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Cover Crops Influence Meadow Vole Presence in Organic Orchards

Michel R. Wiman1, Elizabeth M. Kirby1, David M. Granatstein1 and Thomas P. Sullivan2

Abstract
Living mulch cover crops can improve soil health and build organic matter, yet their use in fruit orchards comes with a risk of encouraging meadow vole (Microtus pennsylvanicus), a rodent that can be destructive to fruit trees.

Several living mulch cover crop species were assessed in an apple (Malus xdomestica) orchard understory along with wood chip mulch and bare ground.

Desired species characteristics were weed competitiveness, low growth habit, nitrogen fixation, and potential rodent repellency.

Legume species included birdsfoot trefoil (Lotus corniculatus), medic (Medicago spp.), and subterranean clover (Trifolium subterraneum), which were planted in solid stands as well as mixtures.

Nonlegume species included sweet woodruff (Galium odoratum), sweet alyssum (Lobularia maritima), creeping thyme (Thymus serpyllum), and colonial bentgrass (Agrostis tenuis).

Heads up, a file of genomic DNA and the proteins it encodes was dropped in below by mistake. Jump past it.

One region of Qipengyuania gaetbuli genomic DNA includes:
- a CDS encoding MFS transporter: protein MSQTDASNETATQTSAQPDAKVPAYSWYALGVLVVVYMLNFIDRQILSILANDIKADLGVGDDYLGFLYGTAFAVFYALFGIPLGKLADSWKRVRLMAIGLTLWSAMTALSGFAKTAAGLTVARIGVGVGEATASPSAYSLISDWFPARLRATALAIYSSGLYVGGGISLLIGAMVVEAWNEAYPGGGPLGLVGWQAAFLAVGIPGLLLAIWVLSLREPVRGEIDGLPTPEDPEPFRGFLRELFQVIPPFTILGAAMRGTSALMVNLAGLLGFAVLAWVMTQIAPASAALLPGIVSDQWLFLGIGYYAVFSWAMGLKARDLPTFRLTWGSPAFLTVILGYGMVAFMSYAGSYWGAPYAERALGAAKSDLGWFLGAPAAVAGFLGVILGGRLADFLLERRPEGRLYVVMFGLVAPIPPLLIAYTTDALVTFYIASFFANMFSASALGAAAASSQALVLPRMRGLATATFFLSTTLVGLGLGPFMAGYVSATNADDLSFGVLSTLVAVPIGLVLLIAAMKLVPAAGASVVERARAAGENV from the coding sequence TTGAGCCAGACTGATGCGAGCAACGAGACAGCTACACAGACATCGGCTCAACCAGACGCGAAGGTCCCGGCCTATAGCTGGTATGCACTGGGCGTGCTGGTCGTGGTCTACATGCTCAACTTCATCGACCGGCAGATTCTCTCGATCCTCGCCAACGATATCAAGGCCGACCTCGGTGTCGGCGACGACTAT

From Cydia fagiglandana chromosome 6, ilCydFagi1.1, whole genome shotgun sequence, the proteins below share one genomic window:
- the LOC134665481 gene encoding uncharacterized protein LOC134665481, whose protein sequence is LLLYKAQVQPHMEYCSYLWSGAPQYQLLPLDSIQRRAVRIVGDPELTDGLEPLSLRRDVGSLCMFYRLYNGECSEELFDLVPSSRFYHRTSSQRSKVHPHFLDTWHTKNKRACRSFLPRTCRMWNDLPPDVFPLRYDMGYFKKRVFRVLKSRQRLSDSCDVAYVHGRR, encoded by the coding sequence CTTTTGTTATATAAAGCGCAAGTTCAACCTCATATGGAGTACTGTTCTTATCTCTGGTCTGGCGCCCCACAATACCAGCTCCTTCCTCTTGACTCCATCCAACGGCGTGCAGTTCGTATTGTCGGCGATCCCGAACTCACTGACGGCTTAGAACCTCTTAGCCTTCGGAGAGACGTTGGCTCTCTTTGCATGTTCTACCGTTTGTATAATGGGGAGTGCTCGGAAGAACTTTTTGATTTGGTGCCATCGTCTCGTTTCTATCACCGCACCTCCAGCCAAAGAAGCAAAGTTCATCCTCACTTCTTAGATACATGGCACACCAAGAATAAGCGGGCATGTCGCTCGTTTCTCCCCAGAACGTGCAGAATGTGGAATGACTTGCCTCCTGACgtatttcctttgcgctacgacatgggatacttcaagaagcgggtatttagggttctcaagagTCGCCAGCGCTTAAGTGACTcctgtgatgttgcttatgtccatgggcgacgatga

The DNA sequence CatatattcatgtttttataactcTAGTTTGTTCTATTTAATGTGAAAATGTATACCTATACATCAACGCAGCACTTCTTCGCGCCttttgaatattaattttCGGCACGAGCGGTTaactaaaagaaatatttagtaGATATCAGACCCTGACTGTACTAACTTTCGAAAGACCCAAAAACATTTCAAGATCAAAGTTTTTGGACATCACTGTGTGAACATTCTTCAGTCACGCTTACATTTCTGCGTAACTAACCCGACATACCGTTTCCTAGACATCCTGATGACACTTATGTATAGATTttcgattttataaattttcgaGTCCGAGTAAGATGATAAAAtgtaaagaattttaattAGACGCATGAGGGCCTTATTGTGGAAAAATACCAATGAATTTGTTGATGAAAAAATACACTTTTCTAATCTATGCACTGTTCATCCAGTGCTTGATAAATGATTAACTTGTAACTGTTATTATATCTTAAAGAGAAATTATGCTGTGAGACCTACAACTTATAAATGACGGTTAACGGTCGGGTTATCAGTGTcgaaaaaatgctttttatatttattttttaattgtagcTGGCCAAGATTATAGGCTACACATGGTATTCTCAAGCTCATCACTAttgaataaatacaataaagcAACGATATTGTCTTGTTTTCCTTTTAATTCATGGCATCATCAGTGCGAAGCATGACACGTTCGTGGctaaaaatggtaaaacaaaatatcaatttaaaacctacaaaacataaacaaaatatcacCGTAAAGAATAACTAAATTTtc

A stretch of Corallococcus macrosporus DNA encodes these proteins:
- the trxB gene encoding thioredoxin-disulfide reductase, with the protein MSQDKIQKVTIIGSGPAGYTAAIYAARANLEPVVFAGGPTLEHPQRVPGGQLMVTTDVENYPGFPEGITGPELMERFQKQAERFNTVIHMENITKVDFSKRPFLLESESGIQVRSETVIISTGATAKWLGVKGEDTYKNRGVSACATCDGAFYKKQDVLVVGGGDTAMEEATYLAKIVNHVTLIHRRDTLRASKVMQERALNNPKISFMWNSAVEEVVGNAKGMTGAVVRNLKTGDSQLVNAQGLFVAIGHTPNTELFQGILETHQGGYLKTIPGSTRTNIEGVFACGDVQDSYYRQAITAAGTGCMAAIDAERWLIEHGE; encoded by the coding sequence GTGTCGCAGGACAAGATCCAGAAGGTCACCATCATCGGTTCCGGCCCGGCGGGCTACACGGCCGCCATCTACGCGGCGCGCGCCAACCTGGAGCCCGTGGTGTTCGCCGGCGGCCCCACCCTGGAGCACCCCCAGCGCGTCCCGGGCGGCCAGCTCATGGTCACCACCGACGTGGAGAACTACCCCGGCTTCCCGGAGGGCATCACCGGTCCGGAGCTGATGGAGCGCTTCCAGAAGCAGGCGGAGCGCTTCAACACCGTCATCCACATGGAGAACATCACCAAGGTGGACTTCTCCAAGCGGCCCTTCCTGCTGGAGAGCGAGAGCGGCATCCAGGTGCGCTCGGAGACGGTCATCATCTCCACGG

Meadow vole presence was evaluated in fall and spring with point-intersect and run-length measurements.

A legume mix (medic, birdsfoot trefoil, subterranean clover, and colonial bentgrass) had the highest meadow vole presence, with no reduction under the "sandwich" system of tilling either side of the tree trunks while leaving a cover crop in a narrow strip with the trunks.

The nonlegume mix [colonial bentgrass, sweet alyssum, creeping thyme, and fivespot (Neomophila maculata)] had similar results. However, the sweet woodruff (planted in the "sandwich" system) had significantly lower presence of meadow voles than the other living mulches.

Wood chip mulch, cultivation, and bare ground control were all similar, with very low presence, indicating low risk of meadow vole damage. The results from the sweet woodruff suggest that we need more research on the potential to select living mulches that are nonattractive or repellent to meadow voles for use in orchards.


Source
HortTechnology (2009) 19:558-562


Author Locations and Affiliations
(1) Center for Sustaining Agriculture and Natural Resources, Washington State University, Tree Fruit Research and Extension Center, 1100 North Western Avenue, Wenatchee, WA 98801
(2) Applied Mammal Research Institute, 11010 Mitchell Avenue, Summerland, British Columbia, V0H 1Z8, Canada


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Posted January 2010

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